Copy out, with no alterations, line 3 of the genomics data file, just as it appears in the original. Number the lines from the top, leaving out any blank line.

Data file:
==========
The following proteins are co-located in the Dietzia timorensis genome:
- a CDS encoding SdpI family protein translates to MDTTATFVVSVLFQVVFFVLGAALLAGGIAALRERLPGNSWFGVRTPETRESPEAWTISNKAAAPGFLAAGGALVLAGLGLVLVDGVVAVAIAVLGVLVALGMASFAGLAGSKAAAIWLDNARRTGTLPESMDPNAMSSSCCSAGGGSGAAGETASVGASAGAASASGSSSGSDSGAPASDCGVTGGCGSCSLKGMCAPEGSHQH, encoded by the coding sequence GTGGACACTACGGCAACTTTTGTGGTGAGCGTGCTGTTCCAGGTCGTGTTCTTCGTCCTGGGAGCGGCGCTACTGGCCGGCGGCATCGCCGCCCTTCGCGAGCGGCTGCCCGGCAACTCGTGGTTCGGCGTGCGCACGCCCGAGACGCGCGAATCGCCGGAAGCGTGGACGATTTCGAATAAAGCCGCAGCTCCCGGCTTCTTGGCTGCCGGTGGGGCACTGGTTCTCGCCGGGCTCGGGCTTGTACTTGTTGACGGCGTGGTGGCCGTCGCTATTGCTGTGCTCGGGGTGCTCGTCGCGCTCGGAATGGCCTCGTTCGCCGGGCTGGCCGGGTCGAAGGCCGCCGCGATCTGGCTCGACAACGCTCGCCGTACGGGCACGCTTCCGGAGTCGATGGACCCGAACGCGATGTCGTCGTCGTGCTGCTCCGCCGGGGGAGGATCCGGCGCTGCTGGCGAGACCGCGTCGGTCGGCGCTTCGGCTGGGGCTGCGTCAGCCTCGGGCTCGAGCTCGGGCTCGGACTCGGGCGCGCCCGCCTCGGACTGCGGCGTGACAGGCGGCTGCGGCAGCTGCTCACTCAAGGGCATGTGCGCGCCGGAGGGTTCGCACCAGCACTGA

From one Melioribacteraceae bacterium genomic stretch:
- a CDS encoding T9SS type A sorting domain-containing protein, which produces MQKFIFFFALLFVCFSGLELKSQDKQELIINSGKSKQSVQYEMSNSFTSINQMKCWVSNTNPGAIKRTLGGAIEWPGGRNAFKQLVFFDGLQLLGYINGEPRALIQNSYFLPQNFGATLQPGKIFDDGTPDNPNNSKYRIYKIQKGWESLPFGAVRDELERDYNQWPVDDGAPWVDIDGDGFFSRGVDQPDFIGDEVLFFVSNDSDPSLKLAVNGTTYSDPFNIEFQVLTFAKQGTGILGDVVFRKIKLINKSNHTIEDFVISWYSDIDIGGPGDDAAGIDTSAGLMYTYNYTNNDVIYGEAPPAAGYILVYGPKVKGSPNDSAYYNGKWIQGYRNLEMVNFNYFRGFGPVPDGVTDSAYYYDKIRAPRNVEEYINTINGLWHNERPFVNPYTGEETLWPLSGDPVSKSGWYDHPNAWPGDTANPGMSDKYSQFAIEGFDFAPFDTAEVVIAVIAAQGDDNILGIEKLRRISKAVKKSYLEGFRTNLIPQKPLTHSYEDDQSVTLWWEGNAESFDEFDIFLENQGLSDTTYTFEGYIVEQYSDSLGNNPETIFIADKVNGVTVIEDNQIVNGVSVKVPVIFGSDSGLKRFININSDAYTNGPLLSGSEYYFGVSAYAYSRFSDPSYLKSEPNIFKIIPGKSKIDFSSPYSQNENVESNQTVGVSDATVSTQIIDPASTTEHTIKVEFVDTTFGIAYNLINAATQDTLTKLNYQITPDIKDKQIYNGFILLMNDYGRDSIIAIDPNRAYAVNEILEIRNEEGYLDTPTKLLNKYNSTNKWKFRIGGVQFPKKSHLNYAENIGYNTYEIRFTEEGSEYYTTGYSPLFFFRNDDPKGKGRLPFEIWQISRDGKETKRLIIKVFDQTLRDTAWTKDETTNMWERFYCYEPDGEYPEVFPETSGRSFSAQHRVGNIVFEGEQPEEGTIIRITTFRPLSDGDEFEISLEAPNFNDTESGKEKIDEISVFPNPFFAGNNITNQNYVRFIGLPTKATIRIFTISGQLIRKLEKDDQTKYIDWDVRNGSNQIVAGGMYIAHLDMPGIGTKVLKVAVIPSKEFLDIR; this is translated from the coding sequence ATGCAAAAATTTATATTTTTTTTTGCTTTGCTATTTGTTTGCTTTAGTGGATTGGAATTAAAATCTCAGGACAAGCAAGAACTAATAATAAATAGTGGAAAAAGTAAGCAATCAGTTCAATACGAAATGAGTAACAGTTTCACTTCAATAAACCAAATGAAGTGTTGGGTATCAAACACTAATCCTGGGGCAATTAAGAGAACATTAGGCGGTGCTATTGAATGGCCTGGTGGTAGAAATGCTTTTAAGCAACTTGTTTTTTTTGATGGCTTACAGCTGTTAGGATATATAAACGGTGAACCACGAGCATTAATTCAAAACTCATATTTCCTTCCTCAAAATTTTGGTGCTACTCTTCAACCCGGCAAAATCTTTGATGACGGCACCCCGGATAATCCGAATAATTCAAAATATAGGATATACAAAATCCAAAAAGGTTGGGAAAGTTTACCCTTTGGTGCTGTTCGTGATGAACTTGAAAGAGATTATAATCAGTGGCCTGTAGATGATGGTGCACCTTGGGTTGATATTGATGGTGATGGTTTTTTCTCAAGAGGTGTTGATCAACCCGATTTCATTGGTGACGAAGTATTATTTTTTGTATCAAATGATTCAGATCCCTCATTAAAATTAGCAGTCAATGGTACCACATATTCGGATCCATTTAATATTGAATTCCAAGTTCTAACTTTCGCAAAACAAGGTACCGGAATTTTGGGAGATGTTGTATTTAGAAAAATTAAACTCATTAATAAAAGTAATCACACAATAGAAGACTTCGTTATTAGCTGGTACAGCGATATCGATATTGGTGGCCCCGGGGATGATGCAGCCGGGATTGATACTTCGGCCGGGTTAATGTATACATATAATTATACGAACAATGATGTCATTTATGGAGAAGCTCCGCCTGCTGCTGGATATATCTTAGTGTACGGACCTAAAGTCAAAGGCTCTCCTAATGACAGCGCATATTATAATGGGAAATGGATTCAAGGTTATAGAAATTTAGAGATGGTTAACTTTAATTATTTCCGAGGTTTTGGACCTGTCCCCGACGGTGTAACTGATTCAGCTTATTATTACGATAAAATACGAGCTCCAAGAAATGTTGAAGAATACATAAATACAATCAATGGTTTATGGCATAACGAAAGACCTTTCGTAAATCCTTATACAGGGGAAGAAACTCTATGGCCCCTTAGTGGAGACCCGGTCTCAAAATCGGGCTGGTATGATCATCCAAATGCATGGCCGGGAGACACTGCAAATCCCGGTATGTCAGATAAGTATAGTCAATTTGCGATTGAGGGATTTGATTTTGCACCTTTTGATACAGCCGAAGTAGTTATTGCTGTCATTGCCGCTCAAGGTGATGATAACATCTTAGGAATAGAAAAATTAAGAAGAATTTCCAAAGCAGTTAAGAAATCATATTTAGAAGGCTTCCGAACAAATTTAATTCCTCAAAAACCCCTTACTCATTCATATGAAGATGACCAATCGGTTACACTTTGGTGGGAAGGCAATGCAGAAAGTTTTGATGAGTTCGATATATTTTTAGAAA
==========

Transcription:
From one Melioribacteraceae bacterium genomic stretch: